The chance sighting of a turkey hanging out in the bushes less than fifteen feet from our window is one of these occurrences. It was the rustling sound that drew my attention to it. A sound that would have been much fainter had I been behind the straw and glass walls of my house. There it was, just looking at me as I looked back. Both of us seemed to wonder what the other was doing here, because to each other we were equally out of place. Quietly he turned and continued on his way, in no hurry to where he was going but definitely having a destination in mind.
What a turkey was doing in our woods I’ll never know. It was a few weeks before one of the turkey holidays last fall, so we assumed that the he took his life into his own hands and decided not to be dinner for one of our neighbors. The calmness of that turkey is what stays with me more than anything. He was so very calm, as though knowing the direction fate had planned for him but with great dignity deciding to change that direction.
In the last several weeks, I have been feeling this change come about me and how I view the world around me. Oddly, though I still have no options as to how I will be living indoors by first snow this winter, I find myself becoming nostalgic about my years here as though I am already moving on.
Taking more opportunities to pause for a moment when I find myself outside and just breathe in the scent of pine and cedar. Stopping to listen to the wind whispering through the canopy above me or to watch the play of light on a falling leaf. The little rustles of small birds searching for a meal in the underbrush and the way they then dance on our tarp roof while taking a bath in some leftover rain water pooled there. And remembering that hush that falls over the woods when snow begins to fall, quietly blanketing everything into a new and pristine world.
I will miss being this close to nature when I am gone.
After living in these woods for five years, I had thought I had seen just about everything nature would throw my way. I have seen four foot snows dropped in three days, rain torrents that last for weeks without more than the briefest of breaks, and winds rattling the tree tops around me in a cacophony of sound. None of these can compare to the three furiously driven squirrels that have made their home in the trees surrounding us this summer.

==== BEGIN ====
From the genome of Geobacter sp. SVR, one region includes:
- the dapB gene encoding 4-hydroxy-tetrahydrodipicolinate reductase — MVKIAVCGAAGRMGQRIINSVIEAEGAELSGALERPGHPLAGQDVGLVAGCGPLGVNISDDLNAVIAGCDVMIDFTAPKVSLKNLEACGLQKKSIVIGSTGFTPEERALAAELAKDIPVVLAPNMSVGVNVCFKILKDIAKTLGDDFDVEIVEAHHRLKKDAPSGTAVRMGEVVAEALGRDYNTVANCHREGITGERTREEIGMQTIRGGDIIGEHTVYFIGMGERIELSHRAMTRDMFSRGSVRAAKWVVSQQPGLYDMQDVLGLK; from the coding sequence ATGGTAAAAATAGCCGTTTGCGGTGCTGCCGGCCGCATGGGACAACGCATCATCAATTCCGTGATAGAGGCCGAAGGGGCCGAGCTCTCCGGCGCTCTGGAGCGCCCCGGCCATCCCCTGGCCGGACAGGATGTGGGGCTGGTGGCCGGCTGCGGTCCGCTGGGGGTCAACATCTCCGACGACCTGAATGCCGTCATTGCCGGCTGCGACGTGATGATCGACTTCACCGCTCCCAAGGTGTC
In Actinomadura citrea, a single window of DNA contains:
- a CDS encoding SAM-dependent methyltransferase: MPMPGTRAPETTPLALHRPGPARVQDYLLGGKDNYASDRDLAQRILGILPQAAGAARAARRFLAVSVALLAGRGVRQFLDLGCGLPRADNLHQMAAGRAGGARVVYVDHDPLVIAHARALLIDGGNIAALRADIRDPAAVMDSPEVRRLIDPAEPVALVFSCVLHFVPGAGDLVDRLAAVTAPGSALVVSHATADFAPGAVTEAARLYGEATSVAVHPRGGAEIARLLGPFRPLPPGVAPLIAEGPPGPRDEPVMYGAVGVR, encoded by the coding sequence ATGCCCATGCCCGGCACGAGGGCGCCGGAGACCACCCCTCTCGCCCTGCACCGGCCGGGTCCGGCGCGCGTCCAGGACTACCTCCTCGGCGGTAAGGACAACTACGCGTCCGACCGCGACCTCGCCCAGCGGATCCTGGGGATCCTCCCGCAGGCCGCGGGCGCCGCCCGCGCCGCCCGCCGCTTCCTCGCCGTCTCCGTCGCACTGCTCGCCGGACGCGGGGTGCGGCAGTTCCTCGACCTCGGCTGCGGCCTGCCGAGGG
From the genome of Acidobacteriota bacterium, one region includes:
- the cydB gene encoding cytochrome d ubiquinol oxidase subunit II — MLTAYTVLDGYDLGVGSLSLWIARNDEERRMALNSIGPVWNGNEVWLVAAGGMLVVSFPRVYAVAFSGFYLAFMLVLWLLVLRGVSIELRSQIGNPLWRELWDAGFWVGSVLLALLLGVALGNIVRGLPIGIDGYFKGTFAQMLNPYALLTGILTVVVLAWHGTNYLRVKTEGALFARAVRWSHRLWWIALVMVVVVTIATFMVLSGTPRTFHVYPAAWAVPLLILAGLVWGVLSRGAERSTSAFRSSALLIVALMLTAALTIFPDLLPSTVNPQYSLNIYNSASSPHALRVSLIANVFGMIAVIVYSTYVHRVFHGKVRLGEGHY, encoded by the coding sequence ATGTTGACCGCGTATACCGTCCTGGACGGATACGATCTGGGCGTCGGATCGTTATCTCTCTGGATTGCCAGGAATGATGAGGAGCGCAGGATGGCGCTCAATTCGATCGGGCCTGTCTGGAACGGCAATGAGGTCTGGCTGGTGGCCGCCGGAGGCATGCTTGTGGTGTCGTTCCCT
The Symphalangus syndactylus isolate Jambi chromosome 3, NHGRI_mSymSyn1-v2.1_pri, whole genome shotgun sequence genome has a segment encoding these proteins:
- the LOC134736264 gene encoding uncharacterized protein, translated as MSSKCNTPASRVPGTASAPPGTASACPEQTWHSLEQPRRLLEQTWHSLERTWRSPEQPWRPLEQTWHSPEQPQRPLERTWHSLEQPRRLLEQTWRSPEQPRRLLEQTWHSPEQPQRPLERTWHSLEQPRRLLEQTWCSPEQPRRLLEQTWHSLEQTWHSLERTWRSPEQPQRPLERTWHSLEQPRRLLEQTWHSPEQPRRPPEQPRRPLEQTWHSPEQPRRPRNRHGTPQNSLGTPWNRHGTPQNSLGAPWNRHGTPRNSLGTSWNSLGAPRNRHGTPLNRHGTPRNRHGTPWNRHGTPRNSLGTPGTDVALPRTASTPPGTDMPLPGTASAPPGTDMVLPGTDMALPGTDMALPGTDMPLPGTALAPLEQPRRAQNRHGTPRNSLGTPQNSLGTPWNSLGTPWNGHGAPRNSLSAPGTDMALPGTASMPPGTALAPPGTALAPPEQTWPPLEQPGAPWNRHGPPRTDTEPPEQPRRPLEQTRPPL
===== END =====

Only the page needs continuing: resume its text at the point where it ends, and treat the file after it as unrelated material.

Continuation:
Each spends his days collecting coniferous cones in preparation for the long winter months to come. Sometimes they will sit low in a tree, skillfully stripping each individual scale off the cone and leaving a shower of debris on the ground below them. Inevitably, one will stray into the other’s kingdom of branches and a chase begins. They spiral around a tree trunk in frenzy, their little claws making loud scrabbling noises on the bark, until finally the intruder escapes with a daring leap from one tree to the next and jauntily scampers away.
All this would be very entertaining to watch were my nerves not raw and my eyelids heavy from yet another morning awoken by the piercing voices of these very same critters.
Sleep. The nectar of life when you have CFS. Without proper sleep life slowly grinds to a halt. On a daily basis you will see your projects decline, needed tasks sit half finished while you start walking around in a zombie stupor of sleep deprivation.
With the first hint of dawn of the horizon, all the squirrels of the forest wake and greet each other with an intensity unlike any other. You can hear their greeting sweep through the woods, an approaching wave of chatter breaking the silence of night as it crests upon my sleep and continues on. As if by their very cries they could banish the night and bring in another day for gathering.
Never before have they woke us up like this day after day.
I am a semi nocturnal creature by habit and by need. The squirrels are strictly creatures of the light and they make sure to drag me into the new day with them every morning during their daily greetings of the new dawn. My flimsy tent window does nothing to diminish their voracious cries.
Oh how I long for the days when I will be able to once again sleep past day break with a secure knowledge that nothing shrill will be shouting at the tops of its little furry lungs, ”GOOD MORNING WORLD – STAY AWAY FROM MY TREES!!!”